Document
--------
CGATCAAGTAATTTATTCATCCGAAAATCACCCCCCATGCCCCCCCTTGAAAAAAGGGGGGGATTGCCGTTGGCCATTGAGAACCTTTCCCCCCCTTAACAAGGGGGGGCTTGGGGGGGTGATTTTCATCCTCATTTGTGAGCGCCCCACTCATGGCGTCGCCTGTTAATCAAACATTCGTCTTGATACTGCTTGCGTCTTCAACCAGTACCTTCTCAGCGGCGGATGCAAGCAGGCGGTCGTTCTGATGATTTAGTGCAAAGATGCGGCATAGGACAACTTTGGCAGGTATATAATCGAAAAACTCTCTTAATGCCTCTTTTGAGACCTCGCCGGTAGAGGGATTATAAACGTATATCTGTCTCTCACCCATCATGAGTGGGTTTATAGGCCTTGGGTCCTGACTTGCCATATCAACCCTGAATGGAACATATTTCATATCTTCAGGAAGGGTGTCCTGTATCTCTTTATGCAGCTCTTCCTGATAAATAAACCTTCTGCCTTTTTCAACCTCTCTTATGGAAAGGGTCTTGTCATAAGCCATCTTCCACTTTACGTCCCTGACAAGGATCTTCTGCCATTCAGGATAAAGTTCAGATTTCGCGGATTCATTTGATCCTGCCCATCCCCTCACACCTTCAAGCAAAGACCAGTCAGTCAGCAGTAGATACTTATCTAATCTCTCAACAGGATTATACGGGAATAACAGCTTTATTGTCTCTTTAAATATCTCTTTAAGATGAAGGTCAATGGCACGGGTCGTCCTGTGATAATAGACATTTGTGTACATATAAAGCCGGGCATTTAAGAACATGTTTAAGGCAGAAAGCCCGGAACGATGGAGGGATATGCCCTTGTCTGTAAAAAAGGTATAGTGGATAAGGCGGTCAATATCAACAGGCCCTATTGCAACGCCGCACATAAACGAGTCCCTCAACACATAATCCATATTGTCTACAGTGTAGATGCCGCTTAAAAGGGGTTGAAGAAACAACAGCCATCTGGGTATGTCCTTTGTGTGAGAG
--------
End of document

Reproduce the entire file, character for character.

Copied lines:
CGATCAAGTAATTTATTCATCCGAAAATCACCCCCCATGCCCCCCCTTGAAAAAAGGGGGGGATTGCCGTTGGCCATTGAGAACCTTTCCCCCCCTTAACAAGGGGGGGCTTGGGGGGGTGATTTTCATCCTCATTTGTGAGCGCCCCACTCATGGCGTCGCCTGTTAATCAAACATTCGTCTTGATACTGCTTGCGTCTTCAACCAGTACCTTCTCAGCGGCGGATGCAAGCAGGCGGTCGTTCTGATGATTTAGTGCAAAGATGCGGCATAGGACAACTTTGGCAGGTATATAATCGAAAAACTCTCTTAATGCCTCTTTTGAGACCTCGCCGGTAGAGGGATTATAAACGTATATCTGTCTCTCACCCATCATGAGTGGGTTTATAGGCCTTGGGTCCTGACTTGCCATATCAACCCTGAATGGAACATATTTCATATCTTCAGGAAGGGTGTCCTGTATCTCTTTATGCAGCTCTTCCTGATAAATAAACCTTCTGCCTTTTTCAACCTCTCTTATGGAAAGGGTCTTGTCATAAGCCATCTTCCACTTTACGTCCCTGACAAGGATCTTCTGCCATTCAGGATAAAGTTCAGATTTCGCGGATTCATTTGATCCTGCCCATCCCCTCACACCTTCAAGCAAAGACCAGTCAGTCAGCAGTAGATACTTATCTAATCTCTCAACAGGATTATACGGGAATAACAGCTTTATTGTCTCTTTAAATATCTCTTTAAGATGAAGGTCAATGGCACGGGTCGTCCTGTGATAATAGACATTTGTGTACATATAAAGCCGGGCATTTAAGAACATGTTTAAGGCAGAAAGCCCGGAACGATGGAGGGATATGCCCTTGTCTGTAAAAAAGGTATAGTGGATAAGGCGGTCAATATCAACAGGCCCTATTGCAACGCCGCACATAAACGAGTCCCTCAACACATAATCCATATTGTCTACAGTGTAGATGCCGCTTAAAAGGGGTTGAAGAAACAACAGCCATCTGGGTATGTCCTTTGTGTGAGAG